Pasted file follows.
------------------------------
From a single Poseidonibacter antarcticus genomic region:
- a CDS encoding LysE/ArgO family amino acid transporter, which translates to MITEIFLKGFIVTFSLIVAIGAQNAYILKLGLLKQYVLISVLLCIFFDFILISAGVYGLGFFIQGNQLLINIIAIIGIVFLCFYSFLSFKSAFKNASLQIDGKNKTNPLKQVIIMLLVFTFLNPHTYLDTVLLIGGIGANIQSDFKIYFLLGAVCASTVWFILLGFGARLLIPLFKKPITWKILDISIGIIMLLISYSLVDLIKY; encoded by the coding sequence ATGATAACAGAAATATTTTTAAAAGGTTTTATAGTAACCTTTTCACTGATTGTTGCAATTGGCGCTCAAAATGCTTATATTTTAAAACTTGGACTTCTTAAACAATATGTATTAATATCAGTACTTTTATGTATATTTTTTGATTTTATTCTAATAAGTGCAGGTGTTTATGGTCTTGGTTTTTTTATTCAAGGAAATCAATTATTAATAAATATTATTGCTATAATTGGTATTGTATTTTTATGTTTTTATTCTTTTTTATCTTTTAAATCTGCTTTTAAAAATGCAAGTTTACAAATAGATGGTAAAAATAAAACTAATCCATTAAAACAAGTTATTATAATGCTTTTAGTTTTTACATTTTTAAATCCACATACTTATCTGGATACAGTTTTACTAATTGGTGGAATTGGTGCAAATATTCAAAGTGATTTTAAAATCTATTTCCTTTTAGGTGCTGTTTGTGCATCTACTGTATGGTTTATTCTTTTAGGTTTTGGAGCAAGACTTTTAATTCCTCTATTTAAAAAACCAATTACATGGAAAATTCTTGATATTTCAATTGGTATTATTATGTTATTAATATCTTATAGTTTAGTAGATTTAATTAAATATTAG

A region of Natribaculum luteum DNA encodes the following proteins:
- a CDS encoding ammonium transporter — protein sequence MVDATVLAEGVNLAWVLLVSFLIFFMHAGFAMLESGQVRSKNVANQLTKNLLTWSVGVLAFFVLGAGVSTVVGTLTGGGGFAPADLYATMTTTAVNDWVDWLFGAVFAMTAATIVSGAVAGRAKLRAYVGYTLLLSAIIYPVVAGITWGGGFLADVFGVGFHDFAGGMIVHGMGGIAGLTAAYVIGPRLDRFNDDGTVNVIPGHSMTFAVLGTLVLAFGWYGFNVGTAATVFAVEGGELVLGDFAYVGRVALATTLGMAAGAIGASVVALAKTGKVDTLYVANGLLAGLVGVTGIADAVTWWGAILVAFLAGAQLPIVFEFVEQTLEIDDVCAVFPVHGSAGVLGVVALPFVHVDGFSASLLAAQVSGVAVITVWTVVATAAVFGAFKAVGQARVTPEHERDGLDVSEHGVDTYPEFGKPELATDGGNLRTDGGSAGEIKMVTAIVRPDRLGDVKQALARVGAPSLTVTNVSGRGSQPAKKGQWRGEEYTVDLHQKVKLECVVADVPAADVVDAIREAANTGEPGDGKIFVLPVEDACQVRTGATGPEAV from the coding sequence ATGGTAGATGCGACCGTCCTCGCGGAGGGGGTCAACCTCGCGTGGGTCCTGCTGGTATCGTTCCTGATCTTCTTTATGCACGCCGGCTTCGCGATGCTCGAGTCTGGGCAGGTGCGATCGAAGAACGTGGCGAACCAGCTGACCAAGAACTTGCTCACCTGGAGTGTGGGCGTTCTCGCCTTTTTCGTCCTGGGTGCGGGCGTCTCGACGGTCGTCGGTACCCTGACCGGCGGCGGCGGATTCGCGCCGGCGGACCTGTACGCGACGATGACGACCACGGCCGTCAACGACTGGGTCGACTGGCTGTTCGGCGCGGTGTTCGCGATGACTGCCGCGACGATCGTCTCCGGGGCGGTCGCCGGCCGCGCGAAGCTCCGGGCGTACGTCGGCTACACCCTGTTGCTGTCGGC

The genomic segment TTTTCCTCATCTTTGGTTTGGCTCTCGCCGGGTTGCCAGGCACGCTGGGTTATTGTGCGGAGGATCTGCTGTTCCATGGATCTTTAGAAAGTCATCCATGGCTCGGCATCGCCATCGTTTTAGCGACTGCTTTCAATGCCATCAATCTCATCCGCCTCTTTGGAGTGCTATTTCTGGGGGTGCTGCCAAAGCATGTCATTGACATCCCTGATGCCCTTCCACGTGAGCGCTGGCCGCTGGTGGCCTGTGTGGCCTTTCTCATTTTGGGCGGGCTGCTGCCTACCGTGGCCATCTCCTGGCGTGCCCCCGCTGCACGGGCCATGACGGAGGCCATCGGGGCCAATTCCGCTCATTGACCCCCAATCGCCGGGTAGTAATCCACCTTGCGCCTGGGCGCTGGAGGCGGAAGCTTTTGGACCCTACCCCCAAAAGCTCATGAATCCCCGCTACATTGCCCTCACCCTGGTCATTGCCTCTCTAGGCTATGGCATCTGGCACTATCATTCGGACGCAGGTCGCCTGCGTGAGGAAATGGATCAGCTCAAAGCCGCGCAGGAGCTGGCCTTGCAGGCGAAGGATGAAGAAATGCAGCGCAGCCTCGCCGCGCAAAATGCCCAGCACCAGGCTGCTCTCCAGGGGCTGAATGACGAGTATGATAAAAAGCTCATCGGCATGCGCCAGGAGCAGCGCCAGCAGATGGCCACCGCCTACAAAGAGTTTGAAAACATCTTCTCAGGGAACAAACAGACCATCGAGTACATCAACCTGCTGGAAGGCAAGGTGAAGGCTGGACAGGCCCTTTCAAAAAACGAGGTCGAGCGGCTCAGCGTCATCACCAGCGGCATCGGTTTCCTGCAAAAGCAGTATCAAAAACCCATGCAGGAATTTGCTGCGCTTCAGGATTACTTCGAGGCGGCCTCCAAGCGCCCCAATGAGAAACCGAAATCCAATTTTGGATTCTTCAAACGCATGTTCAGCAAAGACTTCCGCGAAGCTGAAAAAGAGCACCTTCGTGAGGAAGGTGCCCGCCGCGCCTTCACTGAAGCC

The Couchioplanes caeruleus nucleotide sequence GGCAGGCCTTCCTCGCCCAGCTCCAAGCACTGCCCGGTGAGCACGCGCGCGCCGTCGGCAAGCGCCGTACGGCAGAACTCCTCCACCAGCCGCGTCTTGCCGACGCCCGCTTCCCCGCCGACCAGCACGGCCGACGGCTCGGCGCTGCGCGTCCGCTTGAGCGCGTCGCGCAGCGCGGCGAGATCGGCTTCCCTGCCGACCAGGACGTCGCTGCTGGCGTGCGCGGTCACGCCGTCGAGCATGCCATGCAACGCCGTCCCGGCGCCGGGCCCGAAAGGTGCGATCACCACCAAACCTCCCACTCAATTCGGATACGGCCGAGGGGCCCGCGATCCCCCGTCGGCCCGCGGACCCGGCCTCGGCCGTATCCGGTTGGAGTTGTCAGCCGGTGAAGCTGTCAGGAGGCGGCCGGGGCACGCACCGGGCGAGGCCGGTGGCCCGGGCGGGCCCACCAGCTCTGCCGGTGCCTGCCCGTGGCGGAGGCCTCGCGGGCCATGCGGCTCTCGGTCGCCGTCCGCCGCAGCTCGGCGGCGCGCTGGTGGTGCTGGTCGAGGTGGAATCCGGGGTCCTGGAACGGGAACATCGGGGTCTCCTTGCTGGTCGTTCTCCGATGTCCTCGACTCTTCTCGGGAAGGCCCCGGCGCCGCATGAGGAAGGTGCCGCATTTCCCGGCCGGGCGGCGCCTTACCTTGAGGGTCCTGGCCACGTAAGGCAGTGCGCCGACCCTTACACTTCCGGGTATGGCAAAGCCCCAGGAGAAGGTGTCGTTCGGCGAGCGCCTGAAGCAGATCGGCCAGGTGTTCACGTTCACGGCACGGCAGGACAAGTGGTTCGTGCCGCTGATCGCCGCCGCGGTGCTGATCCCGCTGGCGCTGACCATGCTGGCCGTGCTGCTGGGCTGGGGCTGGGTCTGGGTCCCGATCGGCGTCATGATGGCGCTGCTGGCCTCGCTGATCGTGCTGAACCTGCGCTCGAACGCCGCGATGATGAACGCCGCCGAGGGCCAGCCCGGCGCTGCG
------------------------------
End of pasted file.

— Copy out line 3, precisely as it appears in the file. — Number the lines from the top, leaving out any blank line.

A region of Natribaculum luteum DNA encodes the following proteins: